Town resident Ellen Crovatto, prior to joining New Canaan Library as its development director, spent a career in investment banking.
She worked 12 years on Wall Street and the last part of her career was spent raising private equity capital for investing in the former Soviet Union.
“My role was to invest and raise half a billion dollars for the very first early stage investment in Russia in vouchers,” Crovatto recalled on a recent morning.
And in that role, she crossed paths—at conferences, for example—with Bill Browder, the founder and CEO of Hermitage Capital Management who would go on to publish the nonfiction bestseller “Red Notice,” subtitled “A true story of high finance, murder, and one man’s fight for justice.”
An absorbing book that is, as the back cover says, part “financial caper,” as well as “crime thriller” and “political crusade,” “Red Notice” tells the story of Browder’s intrepid and freewheeling professional entry into post-Soviet Russia, launch of Hermitage and subsequent clashes with corrupt Russian government officials and oligarchs, punctuated by the death of his own attorney, Sergei Magnitsky (whom Browder calls “the bravest man I have ever known” in a photo caption).
Next month, thanks to Crovatto’s connection to him, Browder will come to New Canaan for a special library-organized event. Browder will appear Nov. 30 at the New Canaan High School auditorium—registration requests are required.
Browder knew who Crovatto was because she had success in raising capital for investment in Russia, and “then he went on to do it with Credit Suisse First Boston,” she recalled.
“I eventually got out of the business for a variety of reasons, family among them. But when I heard about this book and I understood how important his role was in the creation of the Magnitsky Act,” Crovatto recalled, she “understood immediately that that was shorthand for this sort of counterpunch that the government had for Putin.”
She referred to the bill that President Obama signed into law five years ago, recognizing and punishing the Russian officials who killed Magnitsky while in custody in 2009. The law emerged in the news again this summer when the New York Times reported that Russian officials had met with Donald Trump Jr. during the 2016 presidential campaign to discuss it—as well as U.S. adoption of Russian children, which the former Soviets banned in retaliation for the Magnitsky Act—in exchange for promised damaging information on then-Democratic presidential hopeful Hillary Clinton.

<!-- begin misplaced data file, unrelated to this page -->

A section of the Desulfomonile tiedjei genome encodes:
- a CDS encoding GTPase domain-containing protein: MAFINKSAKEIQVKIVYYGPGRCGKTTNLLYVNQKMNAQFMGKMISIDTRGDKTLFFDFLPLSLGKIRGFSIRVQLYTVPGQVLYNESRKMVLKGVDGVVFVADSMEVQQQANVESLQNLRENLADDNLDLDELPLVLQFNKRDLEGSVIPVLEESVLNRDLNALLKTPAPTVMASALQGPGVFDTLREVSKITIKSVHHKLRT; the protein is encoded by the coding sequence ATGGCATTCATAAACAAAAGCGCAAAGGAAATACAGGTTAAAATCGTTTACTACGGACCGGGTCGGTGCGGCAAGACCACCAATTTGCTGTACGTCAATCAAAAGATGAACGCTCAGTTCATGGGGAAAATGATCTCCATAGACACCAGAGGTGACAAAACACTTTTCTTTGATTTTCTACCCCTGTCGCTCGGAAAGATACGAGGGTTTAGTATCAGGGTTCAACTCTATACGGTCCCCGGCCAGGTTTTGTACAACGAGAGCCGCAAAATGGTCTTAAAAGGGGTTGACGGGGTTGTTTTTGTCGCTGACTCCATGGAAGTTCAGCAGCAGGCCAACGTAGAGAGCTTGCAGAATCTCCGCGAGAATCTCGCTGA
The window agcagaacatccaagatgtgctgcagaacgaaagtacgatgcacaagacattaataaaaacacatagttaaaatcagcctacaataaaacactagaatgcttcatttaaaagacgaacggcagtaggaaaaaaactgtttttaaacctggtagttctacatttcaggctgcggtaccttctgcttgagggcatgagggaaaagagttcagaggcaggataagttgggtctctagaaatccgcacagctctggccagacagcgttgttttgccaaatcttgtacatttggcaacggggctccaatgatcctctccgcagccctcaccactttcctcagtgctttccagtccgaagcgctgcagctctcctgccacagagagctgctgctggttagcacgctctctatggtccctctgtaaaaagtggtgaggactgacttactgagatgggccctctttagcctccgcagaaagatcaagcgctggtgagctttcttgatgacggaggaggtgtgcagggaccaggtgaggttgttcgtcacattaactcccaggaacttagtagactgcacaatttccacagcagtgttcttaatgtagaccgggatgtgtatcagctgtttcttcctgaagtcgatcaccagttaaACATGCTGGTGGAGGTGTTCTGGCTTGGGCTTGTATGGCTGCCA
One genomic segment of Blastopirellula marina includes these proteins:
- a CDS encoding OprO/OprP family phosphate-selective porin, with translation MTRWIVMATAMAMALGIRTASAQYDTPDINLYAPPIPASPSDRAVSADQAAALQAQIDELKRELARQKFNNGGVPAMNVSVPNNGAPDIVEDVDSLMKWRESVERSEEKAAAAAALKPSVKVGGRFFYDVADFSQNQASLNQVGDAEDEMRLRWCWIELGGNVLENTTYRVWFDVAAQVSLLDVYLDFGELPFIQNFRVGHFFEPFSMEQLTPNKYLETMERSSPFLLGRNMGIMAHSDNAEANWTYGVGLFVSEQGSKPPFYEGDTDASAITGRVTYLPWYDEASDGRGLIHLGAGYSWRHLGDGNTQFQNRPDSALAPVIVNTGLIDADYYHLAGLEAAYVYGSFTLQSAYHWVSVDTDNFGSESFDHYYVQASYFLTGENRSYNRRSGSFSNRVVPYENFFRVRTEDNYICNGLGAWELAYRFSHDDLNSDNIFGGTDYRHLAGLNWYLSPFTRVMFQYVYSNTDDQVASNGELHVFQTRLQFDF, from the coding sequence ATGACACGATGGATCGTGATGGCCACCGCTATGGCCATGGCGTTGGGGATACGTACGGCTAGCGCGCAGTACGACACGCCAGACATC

“And Bill had started to raise his profile a bit and I just had sent him an email and I said, ‘Hey remember me from years ago’ and ‘Would you consider coming to talk to us, we would love to have you here and here’s what we could do.’ And he said ‘Sure.’ ”
His appearance fits nicely into the library’s approach to programming—which Executive Director Lisa Oldham said mirrors its approach to collections.
“When we think of a collection of books, we are looking to have representation of all the areas of knowledge in the collection and we approach programming the same way,” she said. “So, for example, having a speaker on human rights and finance is really important. We understand our audience is extremely well educated and hungry for really good quality content. So the team has as its goal making sure that we are getting the most interesting speakers on the widest range of topics that we possibly can.”
Crovatto noted that the library has taken the themes of Moscow and Russia and expanded them throughout the entire month of November.
The library’s annual Literary Luncheon—its largest fundraiser, which sees 400 guests go to Woodway with an author—this year features Amor Towles, author of “A Gentleman in Moscow.”
“It’s read widely by all kinds of book groups,” Crovatto said. “We are practically already sold out and it’s quite a big deal.”
Together with Browder’s talk, the Literary Lunch—to be held Nov. 2—is a kind of bookend, Crovatto said.